Maybe Think Twice About That Twitter Joke
I grew up around 20 minutes north of Houston, TX; just a straight shot down the I-45 freeway in a quintessential Southern suburb. I drove past bluebonnets and a Methodist and Baptist church on my way to high school, plus a larger than life Mormon temple at the entrance to my neighborhood. The first thing I noticed when I moved up to Massachusetts for school was the looks I would get from people when I mentioned I was from Texas. People were always so curious; did people really ride horses to school? What was it like down there? (The answers to which are respectively maybe, but not that I’ve seen and honestly, as normal as anything else is).
I remember after the 2018 Senate election, feeling like I experienced a bit of whiplash from how quickly people on the internet switched from being thrilled at the potential of Texas flipping a Senate seat blue, to going back to making hillbilly jokes for a couple of impressions on Twitter. It was hard to watch how quickly that fleeting support disintegrated as someone who was from Texas and had voted there, not to mention had volunteered and phone banked all election season. It was disheartening to have the people who were cheering us on turn to mocking us in a span of 24 hours, as we grieved our loss.
As the 2020 election rolled around and people became more and more excited at the prospect of flipping Texas and its 35 electoral college votes, I saw the same phenomenon occur once again. Tiktoks about manifesting a Blue Texas turned to Tiktoks about how disappointing Texas was. I got on Twitter one morning and came across this brand of joke, which struck me a particularly cruel and harmful in a way I realized I don’t think the people making it had ever realized.
And I really do get it; it’s an easy target, an easy joke to make. And it feels good to lash out at something or someone you can blame when you’re disappointed. But these jokes paint the entire South with one broad brush, writing off everyone living there as a lost cause with one careless stroke. Is the South blameless or ideal? Absolutely not. But is anywhere really blameless?
Can you imagine reading a tweet from someone who lived in New Zealand that told America if it continued to vote against comprehensive healthcare, then they deserved to get sick? Not only would it simply not feel good to read, but I’m also sure you would be quick to recognize that that narrative would do more harm to people who are more vulnerable. The people suffering under America’s current healthcare system who cannot afford care are the people who would deserve to get sick. Those who can already afford healthcare would be completely fine. Much in the same way, the people this narrative about voters in the south and climate change hurts the most, are statistically, people of color, women, and those below the poverty level.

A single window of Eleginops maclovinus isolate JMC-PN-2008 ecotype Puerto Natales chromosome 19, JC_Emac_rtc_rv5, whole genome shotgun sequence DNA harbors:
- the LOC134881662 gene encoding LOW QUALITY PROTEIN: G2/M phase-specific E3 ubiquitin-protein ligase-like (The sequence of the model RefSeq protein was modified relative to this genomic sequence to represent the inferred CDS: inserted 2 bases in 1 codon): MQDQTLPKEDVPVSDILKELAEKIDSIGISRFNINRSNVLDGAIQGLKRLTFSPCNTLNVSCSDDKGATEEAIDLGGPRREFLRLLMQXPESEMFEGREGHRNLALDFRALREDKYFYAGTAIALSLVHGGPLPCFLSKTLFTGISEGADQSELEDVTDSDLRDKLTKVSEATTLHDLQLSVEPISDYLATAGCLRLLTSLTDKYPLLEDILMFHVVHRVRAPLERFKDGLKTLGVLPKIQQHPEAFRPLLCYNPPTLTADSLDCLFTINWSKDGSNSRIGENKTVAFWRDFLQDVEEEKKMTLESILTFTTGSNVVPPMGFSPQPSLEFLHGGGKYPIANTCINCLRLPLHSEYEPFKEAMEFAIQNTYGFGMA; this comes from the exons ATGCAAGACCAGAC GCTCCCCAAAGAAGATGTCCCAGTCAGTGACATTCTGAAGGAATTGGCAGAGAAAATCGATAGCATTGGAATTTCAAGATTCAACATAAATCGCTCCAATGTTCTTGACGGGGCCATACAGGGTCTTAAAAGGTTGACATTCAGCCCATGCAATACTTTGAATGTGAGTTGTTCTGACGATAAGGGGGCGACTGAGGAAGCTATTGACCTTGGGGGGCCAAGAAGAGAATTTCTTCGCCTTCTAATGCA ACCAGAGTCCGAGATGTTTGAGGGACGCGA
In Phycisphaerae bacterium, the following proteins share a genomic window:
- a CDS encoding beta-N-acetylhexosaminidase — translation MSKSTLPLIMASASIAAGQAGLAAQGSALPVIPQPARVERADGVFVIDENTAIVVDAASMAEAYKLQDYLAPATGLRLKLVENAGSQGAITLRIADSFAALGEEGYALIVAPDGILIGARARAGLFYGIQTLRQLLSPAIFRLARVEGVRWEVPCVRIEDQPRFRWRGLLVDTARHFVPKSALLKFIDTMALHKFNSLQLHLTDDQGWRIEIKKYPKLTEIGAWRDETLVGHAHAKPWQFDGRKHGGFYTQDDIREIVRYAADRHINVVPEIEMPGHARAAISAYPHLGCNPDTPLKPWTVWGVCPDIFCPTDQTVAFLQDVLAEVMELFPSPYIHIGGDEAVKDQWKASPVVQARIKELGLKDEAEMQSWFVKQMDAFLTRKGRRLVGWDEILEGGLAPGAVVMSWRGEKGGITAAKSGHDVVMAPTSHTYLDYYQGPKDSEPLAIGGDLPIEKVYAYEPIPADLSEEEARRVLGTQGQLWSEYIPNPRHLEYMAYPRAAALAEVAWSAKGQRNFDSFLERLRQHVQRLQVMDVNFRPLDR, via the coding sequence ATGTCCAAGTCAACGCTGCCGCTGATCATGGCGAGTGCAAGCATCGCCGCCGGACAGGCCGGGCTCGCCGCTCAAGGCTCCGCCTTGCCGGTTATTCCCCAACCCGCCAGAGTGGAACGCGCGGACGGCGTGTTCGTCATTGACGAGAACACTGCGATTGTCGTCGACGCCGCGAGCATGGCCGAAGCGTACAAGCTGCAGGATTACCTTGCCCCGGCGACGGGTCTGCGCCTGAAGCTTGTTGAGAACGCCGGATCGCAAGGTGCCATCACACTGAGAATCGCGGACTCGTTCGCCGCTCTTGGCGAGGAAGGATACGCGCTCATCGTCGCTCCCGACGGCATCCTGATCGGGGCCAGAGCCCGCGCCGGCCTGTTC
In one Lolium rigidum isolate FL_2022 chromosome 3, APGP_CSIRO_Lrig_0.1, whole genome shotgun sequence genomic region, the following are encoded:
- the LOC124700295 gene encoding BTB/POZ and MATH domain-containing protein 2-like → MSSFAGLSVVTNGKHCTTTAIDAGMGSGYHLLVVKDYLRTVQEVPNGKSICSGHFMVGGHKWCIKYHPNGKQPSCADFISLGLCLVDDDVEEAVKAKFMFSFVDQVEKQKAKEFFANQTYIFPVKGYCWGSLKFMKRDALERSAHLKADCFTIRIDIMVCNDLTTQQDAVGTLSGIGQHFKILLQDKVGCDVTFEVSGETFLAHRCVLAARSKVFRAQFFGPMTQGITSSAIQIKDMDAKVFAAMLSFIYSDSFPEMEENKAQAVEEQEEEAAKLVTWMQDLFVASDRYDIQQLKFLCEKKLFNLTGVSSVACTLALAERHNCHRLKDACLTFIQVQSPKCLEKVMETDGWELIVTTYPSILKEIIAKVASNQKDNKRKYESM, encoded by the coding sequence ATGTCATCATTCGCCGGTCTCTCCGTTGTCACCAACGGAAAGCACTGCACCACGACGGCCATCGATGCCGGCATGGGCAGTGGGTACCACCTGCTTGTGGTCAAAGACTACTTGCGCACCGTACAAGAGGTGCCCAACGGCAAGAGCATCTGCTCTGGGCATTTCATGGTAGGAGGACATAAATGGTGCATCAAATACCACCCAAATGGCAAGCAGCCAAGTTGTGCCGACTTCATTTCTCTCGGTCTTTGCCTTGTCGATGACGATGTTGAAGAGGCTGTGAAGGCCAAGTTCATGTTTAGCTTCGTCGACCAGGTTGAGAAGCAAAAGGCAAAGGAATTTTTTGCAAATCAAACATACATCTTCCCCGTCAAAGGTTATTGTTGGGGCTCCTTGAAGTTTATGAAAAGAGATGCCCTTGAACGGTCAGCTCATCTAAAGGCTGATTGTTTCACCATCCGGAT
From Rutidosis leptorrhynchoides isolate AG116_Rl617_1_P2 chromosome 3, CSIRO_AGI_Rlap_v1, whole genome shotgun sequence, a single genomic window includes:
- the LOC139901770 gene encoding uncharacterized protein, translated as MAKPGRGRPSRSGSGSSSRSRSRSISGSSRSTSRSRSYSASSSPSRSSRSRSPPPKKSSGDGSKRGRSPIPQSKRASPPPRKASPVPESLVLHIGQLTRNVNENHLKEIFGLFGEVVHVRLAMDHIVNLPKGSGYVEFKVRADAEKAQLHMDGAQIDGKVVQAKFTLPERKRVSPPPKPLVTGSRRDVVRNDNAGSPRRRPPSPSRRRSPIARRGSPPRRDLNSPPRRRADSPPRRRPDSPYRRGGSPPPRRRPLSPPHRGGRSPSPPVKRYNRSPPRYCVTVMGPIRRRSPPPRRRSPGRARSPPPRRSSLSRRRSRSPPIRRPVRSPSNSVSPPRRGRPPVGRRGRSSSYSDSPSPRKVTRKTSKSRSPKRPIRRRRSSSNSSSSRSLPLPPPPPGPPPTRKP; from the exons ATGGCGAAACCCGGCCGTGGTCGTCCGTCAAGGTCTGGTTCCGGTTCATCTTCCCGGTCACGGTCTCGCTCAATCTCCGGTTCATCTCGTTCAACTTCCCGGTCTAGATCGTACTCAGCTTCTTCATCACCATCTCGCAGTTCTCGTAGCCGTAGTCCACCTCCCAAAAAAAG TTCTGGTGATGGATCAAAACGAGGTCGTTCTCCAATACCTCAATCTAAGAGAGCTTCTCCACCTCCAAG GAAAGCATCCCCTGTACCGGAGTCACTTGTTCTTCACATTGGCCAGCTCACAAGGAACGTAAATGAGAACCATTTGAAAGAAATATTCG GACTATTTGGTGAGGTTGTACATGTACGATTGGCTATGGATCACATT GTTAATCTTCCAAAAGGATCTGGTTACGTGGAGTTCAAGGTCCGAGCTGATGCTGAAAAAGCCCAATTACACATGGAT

Natural Disasters and Marginalized Communities
Natural disasters such as Hurricane Harvey, which devastatingly flooded my hometown in 2017, that Houston is still recovering from even today, hit the city’s most vulnerable communities the hardest. In general, these disasters do the most damage to these communities due to the way they have been disadvantaged by oppressive systems in place long before the disasters ever hit.
Redlining, a racist real-estate practice that comes from around the 1930s, wrote off poorer communities and communities of color as ‘higher risk’ to mortgage lenders, which led to disinvestment in communities of color, as well as continuing the idea of segregation without technically calling it that. This eventually led to hazardous waste sites, landfills, refineries, etc, and any other entity that spills toxins into the air being statistically more likely to be placed into communities of color. This creates more health risks for these communities, and when disaster strikes, creates more risk of pollution and contamination, which can be beyond devastating. The disinvestment in these communities also creates more financial devastation that comes with these disasters. It is incredibly difficult for communities below the poverty level to bounce back from a natural disaster. For example, in the case of Houston and Harvey, it is more likely for those below the poverty level to live in the flood’s path of destruction, because housing tended to be cheaper there. Only a small fraction of those in these communities could afford flood insurance.
So, when you make a joke about letting Florida sink or letting Texas flood, that’s what you’re really talking about. This lost cause trope that writes off the entire Southern and rural US actively harms communities in the US that the most vulnerable to the regressive policies in place in these areas.
It’s Really Hard to Vote in the South
Voter suppression is rampant and blatant in the Southern United States. The republican party uses a myriad of tactics to maintain its stronghold on elections in the South, despite the growing population of voters of color.
Gerrymandering is the practice of drawing the boundaries of an electoral constituency, like a district or county, in a way that manipulates the voting population to favor one party. This can be done in a few ways: by packing all of the voters of one particular demographic into the smallest amount of districts as possible, so as to concentrate their overall say into just a few districts, or by splitting them across many districts, so as to weaken their overall say. This practice is rampant across the Southern US and though the focus on gerrymandering in the media is often on its political party implications, it is important to note that the demographic most likely to be negatively impacted by gerrymandering are voters of color.